Document Detail

Automatic letter priming in an alphabetic decision task.
MedLine Citation:
PMID:  2011452     Owner:  NLM     Status:  MEDLINE    
An alphabetic decision task was used to study effects of form priming on letter recognition at very short prime durations (20 to 80 msec). The task required subjects to decide whether a stimulus was a letter or a nonletter. Experiment 1 showed clear facilitatory effects of primes being either physically or nominally identical to the targets, with a stable advantage for the former. Experiment 2 demonstrated that uppercase letters are classified more rapidly as letters (vs. non-letters) when they are preceded by a briefly exposed, forward- and backward-masked, visually similar uppercase letter than when they are preceded by a visually dissimilar uppercase letter. Finally, Experiment 3 demonstrated that nominally identical and visually similar primes facilitate processing more than do nominally identical, visually dissimilar primes. The alphabetic decision task proved to produce sensitive and stable priming effects at the feature, letter, and response-choice level. The present results on letter-letter priming thus constitute a solid data base against which to evaluate other priming effects, such as word-letter priming. The results are discussed in light of current activation models of letter and word recognition and are compared with data simulated by the interactive activation model (McClelland & Rumelhart, 1981).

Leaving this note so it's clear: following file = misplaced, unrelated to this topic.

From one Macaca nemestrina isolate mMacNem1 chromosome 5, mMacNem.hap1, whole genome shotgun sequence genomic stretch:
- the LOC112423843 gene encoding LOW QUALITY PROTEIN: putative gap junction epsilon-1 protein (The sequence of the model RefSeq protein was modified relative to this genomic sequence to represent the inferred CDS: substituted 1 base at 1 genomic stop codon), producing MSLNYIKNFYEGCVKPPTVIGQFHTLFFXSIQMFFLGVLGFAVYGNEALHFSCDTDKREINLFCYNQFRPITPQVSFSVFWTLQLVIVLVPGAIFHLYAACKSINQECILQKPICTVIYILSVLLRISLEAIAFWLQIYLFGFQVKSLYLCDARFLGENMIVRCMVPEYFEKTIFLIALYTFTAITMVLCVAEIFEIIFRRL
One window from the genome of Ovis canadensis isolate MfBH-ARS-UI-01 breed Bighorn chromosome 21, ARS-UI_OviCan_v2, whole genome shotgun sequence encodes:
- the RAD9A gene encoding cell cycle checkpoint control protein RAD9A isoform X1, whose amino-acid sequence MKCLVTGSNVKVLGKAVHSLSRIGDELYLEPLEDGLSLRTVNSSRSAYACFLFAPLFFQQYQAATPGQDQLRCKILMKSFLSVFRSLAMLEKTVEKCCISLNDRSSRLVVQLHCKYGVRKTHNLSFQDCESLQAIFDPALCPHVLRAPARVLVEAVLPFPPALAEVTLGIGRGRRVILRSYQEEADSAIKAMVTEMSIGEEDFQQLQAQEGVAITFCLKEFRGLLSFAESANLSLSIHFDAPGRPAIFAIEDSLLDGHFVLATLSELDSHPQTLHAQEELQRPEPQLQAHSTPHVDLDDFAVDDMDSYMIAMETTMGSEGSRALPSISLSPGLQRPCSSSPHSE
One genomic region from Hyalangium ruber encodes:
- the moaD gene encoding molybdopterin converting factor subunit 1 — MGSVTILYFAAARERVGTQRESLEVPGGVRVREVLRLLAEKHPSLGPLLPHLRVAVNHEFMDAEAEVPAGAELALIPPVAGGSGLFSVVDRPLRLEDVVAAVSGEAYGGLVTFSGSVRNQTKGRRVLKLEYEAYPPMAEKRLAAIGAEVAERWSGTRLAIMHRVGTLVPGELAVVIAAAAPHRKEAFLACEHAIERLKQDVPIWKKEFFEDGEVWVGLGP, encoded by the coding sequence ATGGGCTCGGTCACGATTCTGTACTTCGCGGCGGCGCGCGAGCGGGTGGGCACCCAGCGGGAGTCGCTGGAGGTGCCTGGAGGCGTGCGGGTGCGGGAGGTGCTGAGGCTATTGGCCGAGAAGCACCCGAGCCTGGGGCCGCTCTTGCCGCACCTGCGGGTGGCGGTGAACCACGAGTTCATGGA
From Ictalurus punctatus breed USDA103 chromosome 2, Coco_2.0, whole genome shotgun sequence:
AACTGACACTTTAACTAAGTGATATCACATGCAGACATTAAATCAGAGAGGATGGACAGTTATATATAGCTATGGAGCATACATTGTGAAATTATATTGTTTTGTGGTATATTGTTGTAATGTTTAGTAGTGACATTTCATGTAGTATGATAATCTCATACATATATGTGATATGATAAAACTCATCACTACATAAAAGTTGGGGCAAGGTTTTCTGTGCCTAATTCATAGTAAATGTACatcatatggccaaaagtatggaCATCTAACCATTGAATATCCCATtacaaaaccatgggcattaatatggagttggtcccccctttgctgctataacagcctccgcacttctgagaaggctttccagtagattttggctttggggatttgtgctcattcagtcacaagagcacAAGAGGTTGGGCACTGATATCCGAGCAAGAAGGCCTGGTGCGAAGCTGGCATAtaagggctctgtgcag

A M Jacobs; J Grainger
Publication Detail:
Type:  Journal Article    
Journal Detail:
Title:  Perception & psychophysics     Volume:  49     ISSN:  0031-5117     ISO Abbreviation:  Percept Psychophys     Publication Date:  1991 Jan 
Date Detail:
Created Date:  1991-05-08     Completed Date:  1991-05-08     Revised Date:  2004-11-17    
Medline Journal Info:
Nlm Unique ID:  0200445     Medline TA:  Percept Psychophys     Country:  UNITED STATES    
Other Details:
Languages:  eng     Pagination:  43-52     Citation Subset:  C    
Laboratoire de Psychologie Expérimentale, CNRS, Université René Descartes, Paris, France.
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MeSH Terms
Pattern Recognition, Visual*
Perceptual Masking

From MEDLINE®/PubMed®, a database of the U.S. National Library of Medicine

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